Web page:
Key among them was the period taken to transport goods by rail compared to road and the turn-around time for containers.
Mr Teteh said inefficiency and  ineffective marketing by RVR is contributing to lack of adequate users for the railway service.
“At time containers used to take upto 30 days at the port before they are moved to Nairobi. However, generally there is a slight improvement,” he said.
He added that most shippers (importers and exporters) also opt for road transport compared to rail because they are being charged storage charges.
He said it would be difficult for RVR to compete with  with the Standard Gauge Railway (SGR) being constructed by the government as the new railway service will not only have the advantage of speed (80km) per hour compared to the current low speeds RVR is doing.
RVR has has lost the priority to run the newly built standard gauge railway to a Chinese firm which is said to be China Communications Construction Company (CCCC).
Mr Macharia said in terms of capacity for running the SGR, which is different from running the metre gauge, the government was likely to opt for a Chinese operator.
The CS said the government had decided to hire a technical consultant to advise it  on the best way forward in terms of operationalizing new railway.
“This kind of investment is complex. It has elements of electronic controls, signalling of the train, so we need expert advice. Whereas we shall be going the Chinese route, we still need a consultant to advise us on the technical specifications of such an engagement with a view to getting an operator for the concession,” he said.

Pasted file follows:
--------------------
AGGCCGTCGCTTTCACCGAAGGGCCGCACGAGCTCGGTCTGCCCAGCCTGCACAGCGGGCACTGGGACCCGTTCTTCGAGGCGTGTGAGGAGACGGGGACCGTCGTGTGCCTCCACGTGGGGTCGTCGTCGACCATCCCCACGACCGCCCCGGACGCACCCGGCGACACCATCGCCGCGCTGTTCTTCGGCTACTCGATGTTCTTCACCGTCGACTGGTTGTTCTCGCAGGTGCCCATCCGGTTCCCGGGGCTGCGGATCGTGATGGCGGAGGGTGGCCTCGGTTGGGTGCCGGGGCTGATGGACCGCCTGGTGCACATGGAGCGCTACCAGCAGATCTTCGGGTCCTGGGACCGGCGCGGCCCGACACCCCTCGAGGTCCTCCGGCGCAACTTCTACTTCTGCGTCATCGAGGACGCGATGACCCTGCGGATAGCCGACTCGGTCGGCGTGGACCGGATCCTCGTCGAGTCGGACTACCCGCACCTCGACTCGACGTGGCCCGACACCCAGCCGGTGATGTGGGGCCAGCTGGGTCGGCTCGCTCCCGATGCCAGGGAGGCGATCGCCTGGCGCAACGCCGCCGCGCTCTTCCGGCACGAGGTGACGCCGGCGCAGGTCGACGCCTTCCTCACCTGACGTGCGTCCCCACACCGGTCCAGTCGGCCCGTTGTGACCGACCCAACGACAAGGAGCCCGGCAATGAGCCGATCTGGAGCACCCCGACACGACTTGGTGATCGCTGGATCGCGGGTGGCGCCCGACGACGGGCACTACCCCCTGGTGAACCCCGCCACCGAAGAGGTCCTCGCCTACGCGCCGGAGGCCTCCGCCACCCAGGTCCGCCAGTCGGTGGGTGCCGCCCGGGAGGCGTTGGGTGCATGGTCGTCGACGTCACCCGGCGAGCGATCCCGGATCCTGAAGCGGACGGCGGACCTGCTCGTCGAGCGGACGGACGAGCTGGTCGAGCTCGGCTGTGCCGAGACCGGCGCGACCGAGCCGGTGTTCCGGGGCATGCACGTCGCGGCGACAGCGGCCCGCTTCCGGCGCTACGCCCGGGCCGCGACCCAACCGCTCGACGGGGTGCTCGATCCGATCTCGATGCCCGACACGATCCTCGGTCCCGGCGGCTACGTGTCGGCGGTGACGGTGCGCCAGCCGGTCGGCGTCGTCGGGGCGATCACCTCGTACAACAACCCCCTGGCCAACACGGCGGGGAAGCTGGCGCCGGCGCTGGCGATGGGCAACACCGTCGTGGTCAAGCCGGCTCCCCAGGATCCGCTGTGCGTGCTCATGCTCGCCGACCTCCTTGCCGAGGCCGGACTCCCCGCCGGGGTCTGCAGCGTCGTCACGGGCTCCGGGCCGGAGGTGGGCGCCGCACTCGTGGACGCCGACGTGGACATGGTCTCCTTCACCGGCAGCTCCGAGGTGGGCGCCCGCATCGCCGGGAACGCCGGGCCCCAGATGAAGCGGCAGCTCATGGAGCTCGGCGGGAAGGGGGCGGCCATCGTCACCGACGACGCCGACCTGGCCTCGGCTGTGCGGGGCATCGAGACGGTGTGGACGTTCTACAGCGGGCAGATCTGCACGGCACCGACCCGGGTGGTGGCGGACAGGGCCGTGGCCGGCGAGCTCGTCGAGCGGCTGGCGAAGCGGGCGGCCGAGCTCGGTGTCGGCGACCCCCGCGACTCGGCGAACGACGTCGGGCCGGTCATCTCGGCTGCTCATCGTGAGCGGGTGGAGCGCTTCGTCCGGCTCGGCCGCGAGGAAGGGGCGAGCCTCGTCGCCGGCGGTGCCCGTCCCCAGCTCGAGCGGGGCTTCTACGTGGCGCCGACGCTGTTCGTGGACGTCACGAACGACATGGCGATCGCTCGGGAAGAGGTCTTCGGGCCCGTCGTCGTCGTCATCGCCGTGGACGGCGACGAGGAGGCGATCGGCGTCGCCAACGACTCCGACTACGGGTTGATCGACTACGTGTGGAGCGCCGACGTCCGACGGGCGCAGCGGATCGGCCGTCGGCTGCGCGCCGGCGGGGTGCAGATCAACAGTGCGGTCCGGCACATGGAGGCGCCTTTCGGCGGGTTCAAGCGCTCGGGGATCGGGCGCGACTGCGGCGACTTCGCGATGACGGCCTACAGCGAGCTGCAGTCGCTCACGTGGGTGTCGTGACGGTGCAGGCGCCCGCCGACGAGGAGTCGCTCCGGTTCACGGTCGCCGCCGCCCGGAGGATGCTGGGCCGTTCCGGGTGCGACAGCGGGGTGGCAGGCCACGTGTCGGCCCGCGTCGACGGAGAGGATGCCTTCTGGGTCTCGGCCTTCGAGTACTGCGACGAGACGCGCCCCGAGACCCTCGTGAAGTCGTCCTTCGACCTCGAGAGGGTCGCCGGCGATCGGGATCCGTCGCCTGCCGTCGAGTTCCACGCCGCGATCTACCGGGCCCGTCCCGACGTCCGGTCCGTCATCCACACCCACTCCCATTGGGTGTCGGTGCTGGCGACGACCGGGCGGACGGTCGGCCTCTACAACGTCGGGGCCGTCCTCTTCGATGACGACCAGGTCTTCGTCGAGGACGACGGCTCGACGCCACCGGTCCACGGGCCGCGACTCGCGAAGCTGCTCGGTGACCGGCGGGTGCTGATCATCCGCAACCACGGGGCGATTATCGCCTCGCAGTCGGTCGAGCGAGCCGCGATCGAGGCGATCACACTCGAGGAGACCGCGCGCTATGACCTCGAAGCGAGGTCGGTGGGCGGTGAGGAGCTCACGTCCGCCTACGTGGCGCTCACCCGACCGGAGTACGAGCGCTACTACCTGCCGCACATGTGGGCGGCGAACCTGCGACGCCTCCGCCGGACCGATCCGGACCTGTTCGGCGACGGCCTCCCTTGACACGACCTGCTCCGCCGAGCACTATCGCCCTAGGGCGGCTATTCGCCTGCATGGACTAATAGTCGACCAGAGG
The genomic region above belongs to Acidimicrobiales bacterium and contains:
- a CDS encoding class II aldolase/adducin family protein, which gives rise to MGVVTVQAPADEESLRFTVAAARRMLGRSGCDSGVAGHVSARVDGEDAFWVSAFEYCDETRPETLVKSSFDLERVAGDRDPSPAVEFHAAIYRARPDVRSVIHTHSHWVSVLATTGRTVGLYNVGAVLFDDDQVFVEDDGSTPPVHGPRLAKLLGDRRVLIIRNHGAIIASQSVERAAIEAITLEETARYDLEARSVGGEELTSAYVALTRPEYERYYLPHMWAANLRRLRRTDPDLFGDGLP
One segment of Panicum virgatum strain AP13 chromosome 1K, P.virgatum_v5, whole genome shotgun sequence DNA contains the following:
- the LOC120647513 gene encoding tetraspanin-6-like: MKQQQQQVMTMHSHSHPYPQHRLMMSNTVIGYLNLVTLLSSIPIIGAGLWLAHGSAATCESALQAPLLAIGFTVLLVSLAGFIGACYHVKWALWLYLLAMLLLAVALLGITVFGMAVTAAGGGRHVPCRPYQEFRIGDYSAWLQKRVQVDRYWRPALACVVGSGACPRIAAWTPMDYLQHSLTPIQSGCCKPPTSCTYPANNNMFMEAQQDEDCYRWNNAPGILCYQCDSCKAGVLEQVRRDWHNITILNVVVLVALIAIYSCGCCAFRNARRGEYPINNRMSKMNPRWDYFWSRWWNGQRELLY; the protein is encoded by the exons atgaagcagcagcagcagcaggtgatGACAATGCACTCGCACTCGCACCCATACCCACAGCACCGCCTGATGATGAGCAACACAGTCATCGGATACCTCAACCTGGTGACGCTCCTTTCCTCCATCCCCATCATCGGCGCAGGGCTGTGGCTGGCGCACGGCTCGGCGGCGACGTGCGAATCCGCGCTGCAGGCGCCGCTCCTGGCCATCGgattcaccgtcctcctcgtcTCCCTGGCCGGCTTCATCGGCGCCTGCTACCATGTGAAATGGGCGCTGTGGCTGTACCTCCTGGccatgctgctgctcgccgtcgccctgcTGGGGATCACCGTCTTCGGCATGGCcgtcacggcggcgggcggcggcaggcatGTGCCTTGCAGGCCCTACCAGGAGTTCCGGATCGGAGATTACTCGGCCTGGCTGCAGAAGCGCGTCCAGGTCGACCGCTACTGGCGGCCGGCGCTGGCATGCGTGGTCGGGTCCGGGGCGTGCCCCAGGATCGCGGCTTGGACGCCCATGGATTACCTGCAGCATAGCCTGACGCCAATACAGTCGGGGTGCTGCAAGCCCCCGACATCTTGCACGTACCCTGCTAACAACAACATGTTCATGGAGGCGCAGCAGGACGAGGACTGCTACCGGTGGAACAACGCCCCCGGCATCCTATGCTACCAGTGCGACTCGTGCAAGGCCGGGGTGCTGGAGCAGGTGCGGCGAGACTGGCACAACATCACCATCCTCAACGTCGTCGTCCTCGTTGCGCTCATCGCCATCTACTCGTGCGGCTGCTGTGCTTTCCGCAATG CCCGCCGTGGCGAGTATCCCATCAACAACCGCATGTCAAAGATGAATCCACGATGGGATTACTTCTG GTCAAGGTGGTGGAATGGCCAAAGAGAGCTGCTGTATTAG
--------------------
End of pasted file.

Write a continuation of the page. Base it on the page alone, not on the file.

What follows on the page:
The decision means that Kenya could end up paying RVR for lost business due to the operationalization of the SGR line. Legal documents amending the concession agreement, signed in August 2010, provide for compensation for lost business.
This mechanism was put in place to ensure that RVR’s operations were not put at risk by the new railway, while offering it equal opportunity and a level playing ground.
In March, Kenya Railways advertised for transaction advisors to recommend the appropriate operating model for the SGR.
“The transaction adviser will recommend the appropriate operating model for the railway, which will then inform the procurement of the operator,” said Kenya Railways, adding that the advisors had up to late last month to submit their bids.
RVR will also continue paying the 1.5 per cent railway development levy on its imports, which include plant and machinery. This means that it will be contributing indirectly to the running of its competitor’s operations.
Mr Macharia said the RVR concession clause was made with the best of intentions but a lot has happened since the 2010 amendments.
Studies by international bodies like the World Bank and others show the RVR operated Kenya-Uganda railway is still operating below capacity and holding back development potential of the two East Africa Community (EAC) member states.
A research on cross-border transport infrastructure by Japan International Cooperation Agency (JICA), indicate that the Kenya-Uganda railway has been deteriorating.
“While the railways of the three case study countries have been privatized based on concession agreements, transport volumes after privatization have decreased and fallen far behind demand, which has increased with economic growth,” the report says in part.
It adds that this has resulted in very long waiting times at ports before loading cargo on trains, leading to a greater dependence on road transport for most cargo.